A Rainbow of Stars
Stars gleam in the night sky in colors from red to orange to blue-white, providing stargazers with a veritable rainbow. Many don't realize that this show of colors is a doorway to understanding more about these "points of light." Through studying the color of a star, astronomers can determine its temperature. Hot stars glow a bright blue-white, indicating temperatures as high as 60,000 degrees Kelvin (K), while the coolest stars emanate a warm orange or red, revealing temperatures as low as 3,000 degrees K.
Matter emits radiation, regardless of its size or composition. This principle was first proposed by Max Planck, who used the idea of a "black body" to describe something that could perfectly absorb and emit radiation, but it was German physicist Wilhelm Wein who studied thermal radiation more in-depth. Wein showed that all objects emit radiation, but as an object gets hotter, the wavelength of the radiation it emits becomes shorter and shorter. Very, very cold objects (somewhere just above absolute zero) emit radio waves. As temperatures increase, the radiation emitted moves up the electromagnetic spectrum into microwave, infrared and then visible light: red, orange, yellow, green and blue. If the object continues to grow hotter, it will glow white. Then it will leave the range of visible light and pass into ultraviolet, X-rays and gamma rays.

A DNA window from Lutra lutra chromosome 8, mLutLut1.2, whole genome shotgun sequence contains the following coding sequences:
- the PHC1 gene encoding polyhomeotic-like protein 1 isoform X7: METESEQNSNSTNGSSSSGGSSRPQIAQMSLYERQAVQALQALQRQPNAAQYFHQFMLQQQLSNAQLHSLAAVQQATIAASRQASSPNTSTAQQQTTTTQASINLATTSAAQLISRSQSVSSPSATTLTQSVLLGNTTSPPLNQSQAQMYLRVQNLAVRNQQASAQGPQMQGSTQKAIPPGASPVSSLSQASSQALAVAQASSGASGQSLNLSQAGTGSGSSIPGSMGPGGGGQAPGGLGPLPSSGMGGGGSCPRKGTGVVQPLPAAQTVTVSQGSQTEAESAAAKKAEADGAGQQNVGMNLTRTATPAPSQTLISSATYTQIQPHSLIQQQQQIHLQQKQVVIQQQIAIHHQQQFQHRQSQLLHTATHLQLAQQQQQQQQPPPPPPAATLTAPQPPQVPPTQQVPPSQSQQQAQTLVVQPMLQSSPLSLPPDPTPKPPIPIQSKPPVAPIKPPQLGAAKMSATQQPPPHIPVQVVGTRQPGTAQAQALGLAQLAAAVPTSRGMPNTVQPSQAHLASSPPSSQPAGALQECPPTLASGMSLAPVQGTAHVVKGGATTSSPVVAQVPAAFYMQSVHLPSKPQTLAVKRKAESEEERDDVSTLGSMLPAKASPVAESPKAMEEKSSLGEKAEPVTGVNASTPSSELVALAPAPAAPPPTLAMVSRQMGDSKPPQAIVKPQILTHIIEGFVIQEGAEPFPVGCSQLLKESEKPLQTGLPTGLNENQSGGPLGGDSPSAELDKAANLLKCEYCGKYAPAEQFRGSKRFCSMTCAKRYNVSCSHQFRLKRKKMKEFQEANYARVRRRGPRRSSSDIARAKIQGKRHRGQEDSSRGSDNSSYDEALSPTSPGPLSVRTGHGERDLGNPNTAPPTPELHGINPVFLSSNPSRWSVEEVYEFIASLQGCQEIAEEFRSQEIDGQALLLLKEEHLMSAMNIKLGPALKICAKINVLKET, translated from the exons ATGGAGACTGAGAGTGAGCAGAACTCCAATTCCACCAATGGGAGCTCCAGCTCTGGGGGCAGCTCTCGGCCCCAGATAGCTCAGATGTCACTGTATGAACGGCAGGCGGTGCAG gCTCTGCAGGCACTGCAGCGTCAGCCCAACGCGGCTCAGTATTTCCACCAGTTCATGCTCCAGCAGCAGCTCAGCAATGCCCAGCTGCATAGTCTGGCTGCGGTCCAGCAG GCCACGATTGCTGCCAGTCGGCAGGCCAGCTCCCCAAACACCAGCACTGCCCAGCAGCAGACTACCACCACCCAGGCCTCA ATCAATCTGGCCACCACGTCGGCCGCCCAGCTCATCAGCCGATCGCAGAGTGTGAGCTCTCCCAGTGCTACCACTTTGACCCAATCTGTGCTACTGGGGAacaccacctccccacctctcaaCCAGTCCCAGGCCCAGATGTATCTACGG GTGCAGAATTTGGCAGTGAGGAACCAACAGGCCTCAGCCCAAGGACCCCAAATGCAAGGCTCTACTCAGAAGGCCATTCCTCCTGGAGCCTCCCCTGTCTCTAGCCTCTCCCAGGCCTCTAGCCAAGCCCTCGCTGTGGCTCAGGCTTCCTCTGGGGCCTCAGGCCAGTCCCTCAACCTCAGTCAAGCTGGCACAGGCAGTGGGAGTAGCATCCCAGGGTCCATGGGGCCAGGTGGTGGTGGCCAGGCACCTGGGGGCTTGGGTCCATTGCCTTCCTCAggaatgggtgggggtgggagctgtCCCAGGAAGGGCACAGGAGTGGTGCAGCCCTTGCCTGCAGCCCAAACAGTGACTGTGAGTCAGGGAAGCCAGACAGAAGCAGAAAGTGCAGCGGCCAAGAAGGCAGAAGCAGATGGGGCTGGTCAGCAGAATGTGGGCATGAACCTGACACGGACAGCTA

Types of Stars
Oh, Be A Fine Girl, Kiss Me! American schoolchildren have been taught that saying for decades as a way to remember the stellar classifications of stars. O stars are the hottest. The sun is considered a G star, with a surface temperature of 5,000 to 6,000 degrees K. Stars can be further classified by adding numerals from 0 to 9, with higher numbers denoting lower temperatures. So, O1 stars are hotter than O9 stars. Many astronomers also use Roman numerals to divide stars into luminosity classes, from white dwarfs (VII) to supergiants (I).
New information continues to elaborate on these classifications. In 1998, astronomers added W (a very rare star with a surface temperature of up to 50,000 K) and two new letters for very cool stars, C and S.
The Practice of Measuring What We Cannot See
Determining the color of a star tells astronomers how hot a star is relative to other stars. But astronomers in search of a quantitative measurement cannot depend on relative measurements. One way astronomers measure the absolute temperature of a star is by measuring the star's magnitude with two or more color filters, usually yellow and blue. A hot star will be brighter through the blue filter than through the yellow. Astronomers use a formula to determine precisely where on the spectral temperature scale a star fits.
Another way astronomers measure the temperature of a star is by studying the star's spectrum; they will then view the pattern of absorption lines created by the star, which vary depending on the star's temperature.
- Photo Credit NASA/NSSDC
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